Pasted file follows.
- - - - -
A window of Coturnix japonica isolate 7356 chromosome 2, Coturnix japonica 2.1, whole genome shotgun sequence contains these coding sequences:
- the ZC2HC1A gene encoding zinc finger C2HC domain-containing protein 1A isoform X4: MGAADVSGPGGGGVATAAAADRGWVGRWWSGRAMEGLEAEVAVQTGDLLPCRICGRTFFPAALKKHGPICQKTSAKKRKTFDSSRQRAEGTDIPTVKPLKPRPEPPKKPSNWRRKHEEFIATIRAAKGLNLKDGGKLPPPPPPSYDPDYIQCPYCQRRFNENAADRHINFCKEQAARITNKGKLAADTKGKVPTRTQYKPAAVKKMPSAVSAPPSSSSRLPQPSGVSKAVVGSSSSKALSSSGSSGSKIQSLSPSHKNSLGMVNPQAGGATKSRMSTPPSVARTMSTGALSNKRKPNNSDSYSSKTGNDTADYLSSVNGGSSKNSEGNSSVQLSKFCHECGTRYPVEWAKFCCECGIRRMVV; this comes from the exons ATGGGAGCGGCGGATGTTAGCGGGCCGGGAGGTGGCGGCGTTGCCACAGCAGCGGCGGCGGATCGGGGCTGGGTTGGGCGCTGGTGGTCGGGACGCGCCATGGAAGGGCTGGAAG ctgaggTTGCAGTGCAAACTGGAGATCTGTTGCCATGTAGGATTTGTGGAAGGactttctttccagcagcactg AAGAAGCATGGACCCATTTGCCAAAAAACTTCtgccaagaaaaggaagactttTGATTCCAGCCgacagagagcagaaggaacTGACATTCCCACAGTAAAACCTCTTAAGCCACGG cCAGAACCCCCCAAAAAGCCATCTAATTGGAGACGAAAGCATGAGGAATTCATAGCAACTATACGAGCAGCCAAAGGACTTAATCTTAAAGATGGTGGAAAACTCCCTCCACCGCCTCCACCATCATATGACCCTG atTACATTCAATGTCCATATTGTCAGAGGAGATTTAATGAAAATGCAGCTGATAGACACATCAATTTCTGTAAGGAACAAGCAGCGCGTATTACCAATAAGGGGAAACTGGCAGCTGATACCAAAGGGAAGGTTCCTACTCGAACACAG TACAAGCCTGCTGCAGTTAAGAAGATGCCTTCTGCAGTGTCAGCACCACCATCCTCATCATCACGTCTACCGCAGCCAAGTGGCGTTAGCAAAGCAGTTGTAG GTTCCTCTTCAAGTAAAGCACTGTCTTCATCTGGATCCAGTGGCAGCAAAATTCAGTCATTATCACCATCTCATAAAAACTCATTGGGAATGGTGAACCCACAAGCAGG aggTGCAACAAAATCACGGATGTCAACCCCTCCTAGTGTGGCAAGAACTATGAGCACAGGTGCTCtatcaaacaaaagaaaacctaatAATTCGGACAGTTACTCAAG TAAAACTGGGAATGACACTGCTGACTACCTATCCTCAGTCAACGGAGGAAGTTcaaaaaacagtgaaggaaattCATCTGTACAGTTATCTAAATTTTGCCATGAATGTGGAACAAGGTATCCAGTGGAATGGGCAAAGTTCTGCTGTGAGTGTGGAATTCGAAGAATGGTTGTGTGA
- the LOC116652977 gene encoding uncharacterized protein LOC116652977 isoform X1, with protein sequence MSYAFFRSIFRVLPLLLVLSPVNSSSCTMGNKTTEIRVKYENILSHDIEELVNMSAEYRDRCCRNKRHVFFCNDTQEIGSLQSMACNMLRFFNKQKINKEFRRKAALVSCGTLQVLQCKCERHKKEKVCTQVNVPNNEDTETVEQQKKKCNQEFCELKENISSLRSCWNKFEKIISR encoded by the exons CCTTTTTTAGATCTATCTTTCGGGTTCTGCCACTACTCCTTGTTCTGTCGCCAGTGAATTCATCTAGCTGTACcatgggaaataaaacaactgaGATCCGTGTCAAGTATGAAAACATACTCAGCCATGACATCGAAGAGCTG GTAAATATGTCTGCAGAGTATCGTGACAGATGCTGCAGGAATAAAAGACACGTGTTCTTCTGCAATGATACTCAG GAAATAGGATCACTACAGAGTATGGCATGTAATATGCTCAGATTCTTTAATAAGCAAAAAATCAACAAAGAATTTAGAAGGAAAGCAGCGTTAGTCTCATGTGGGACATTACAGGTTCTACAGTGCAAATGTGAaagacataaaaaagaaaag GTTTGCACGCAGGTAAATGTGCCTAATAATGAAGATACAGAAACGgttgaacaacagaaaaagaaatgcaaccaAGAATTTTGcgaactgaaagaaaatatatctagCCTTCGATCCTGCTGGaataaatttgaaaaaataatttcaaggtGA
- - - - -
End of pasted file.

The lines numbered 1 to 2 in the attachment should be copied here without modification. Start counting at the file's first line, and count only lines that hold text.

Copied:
A window of Coturnix japonica isolate 7356 chromosome 2, Coturnix japonica 2.1, whole genome shotgun sequence contains these coding sequences:
- the ZC2HC1A gene encoding zinc finger C2HC domain-containing protein 1A isoform X4: MGAADVSGPGGGGVATAAAADRGWVGRWWSGRAMEGLEAEVAVQTGDLLPCRICGRTFFPAALKKHGPICQKTSAKKRKTFDSSRQRAEGTDIPTVKPLKPRPEPPKKPSNWRRKHEEFIATIRAAKGLNLKDGGKLPPPPPPSYDPDYIQCPYCQRRFNENAADRHINFCKEQAARITNKGKLAADTKGKVPTRTQYKPAAVKKMPSAVSAPPSSSSRLPQPSGVSKAVVGSSSSKALSSSGSSGSKIQSLSPSHKNSLGMVNPQAGGATKSRMSTPPSVARTMSTGALSNKRKPNNSDSYSSKTGNDTADYLSSVNGGSSKNSEGNSSVQLSKFCHECGTRYPVEWAKFCCECGIRRMVV; this comes from the exons ATGGGAGCGGCGGATGTTAGCGGGCCGGGAGGTGGCGGCGTTGCCACAGCAGCGGCGGCGGATCGGGGCTGGGTTGGGCGCTGGTGGTCGGGACGCGCCATGGAAGGGCTGGAAG ctgaggTTGCAGTGCAAACTGGAGATCTGTTGCCATGTAGGATTTGTGGAAGGactttctttccagcagcactg AAGAAGCATGGACCCATTTGCCAAAAAACTTCtgccaagaaaaggaagactttTGATTCCAGCCgacagagagcagaaggaacTGACATTCCCACAGTAAAACCTCTTAAGCCACGG cCAGAACCCCCCAAAAAGCCATCTAATTGGAGACGAAAGCATGAGGAATTCATAGCAACTATACGAGCAGCCAAAGGACTTAATCTTAAAGATGGTGGAAAACTCCCTCCACCGCCTCCACCATCATATGACCCTG atTACATTCAATGTCCATATTGTCAGAGGAGATTTAATGAAAATGCAGCTGATAGACACATCAATTTCTGTAAGGAACAAGCAGCGCGTATTACCAATAAGGGGAAACTGGCAGCTGATACCAAAGGGAAGGTTCCTACTCGAACACAG TACAAGCCTGCTGCAGTTAAGAAGATGCCTTCTGCAGTGTCAGCACCACCATCCTCATCATCACGTCTACCGCAGCCAAGTGGCGTTAGCAAAGCAGTTGTAG GTTCCTCTTCAAGTAAAGCACTGTCTTCATCTGGATCCAGTGGCAGCAAAATTCAGTCATTATCACCATCTCATAAAAACTCATTGGGAATGGTGAACCCACAAGCAGG aggTGCAACAAAATCACGGATGTCAACCCCTCCTAGTGTGGCAAGAACTATGAGCACAGGTGCTCtatcaaacaaaagaaaacctaatAATTCGGACAGTTACTCAAG TAAAACTGGGAATGACACTGCTGACTACCTATCCTCAGTCAACGGAGGAAGTTcaaaaaacagtgaaggaaattCATCTGTACAGTTATCTAAATTTTGCCATGAATGTGGAACAAGGTATCCAGTGGAATGGGCAAAGTTCTGCTGTGAGTGTGGAATTCGAAGAATGGTTGTGTGA